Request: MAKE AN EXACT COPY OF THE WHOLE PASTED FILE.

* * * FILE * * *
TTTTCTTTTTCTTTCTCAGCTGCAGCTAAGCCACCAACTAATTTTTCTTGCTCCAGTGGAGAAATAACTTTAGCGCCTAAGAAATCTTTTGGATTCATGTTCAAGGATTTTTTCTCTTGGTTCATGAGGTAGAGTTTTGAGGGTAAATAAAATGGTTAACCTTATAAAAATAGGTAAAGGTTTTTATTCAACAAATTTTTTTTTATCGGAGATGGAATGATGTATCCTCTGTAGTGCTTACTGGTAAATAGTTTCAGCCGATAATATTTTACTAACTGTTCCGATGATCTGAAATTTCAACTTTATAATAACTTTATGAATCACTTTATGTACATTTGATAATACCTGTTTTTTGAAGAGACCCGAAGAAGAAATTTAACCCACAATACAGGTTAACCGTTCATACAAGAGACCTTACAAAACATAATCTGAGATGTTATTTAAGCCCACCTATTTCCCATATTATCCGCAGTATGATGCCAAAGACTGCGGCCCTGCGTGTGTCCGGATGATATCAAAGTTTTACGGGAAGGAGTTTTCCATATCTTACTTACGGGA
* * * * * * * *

TTTTCTTTTTCTTTCTCAGCTGCAGCTAAGCCACCAACTAATTTTTCTTGCTCCAGTGGAGAAATAACTTTAGCGCCTAAGAAATCTTTTGGATTCATGTTCAAGGATTTTTTCTCTTGGTTCATGAGGTAGAGTTTTGAGGGTAAATAAAATGGTTAACCTTATAAAAATAGGTAAAGGTTTTTATTCAACAAATTTTTTTTTATCGGAGATGGAATGATGTATCCTCTGTAGTGCTTACTGGTAAATAGTTTCAGCCGATAATATTTTACTAACTGTTCCGATGATCTGAAATTTCAACTTTATAATAACTTTATGAATCACTTTATGTACATTTGATAATACCTGTTTTTTGAAGAGACCCGAAGAAGAAATTTAACCCACAATACAGGTTAACCGTTCATACAAGAGACCTTACAAAACATAATCTGAGATGTTATTTAAGCCCACCTATTTCCCATATTATCCGCAGTATGATGCCAAAGACTGCGGCCCTGCGTGTGTCCGGATGATATCAAAGTTTTACGGGAAGGAGTTTTCCATATCTTACTTACGGGA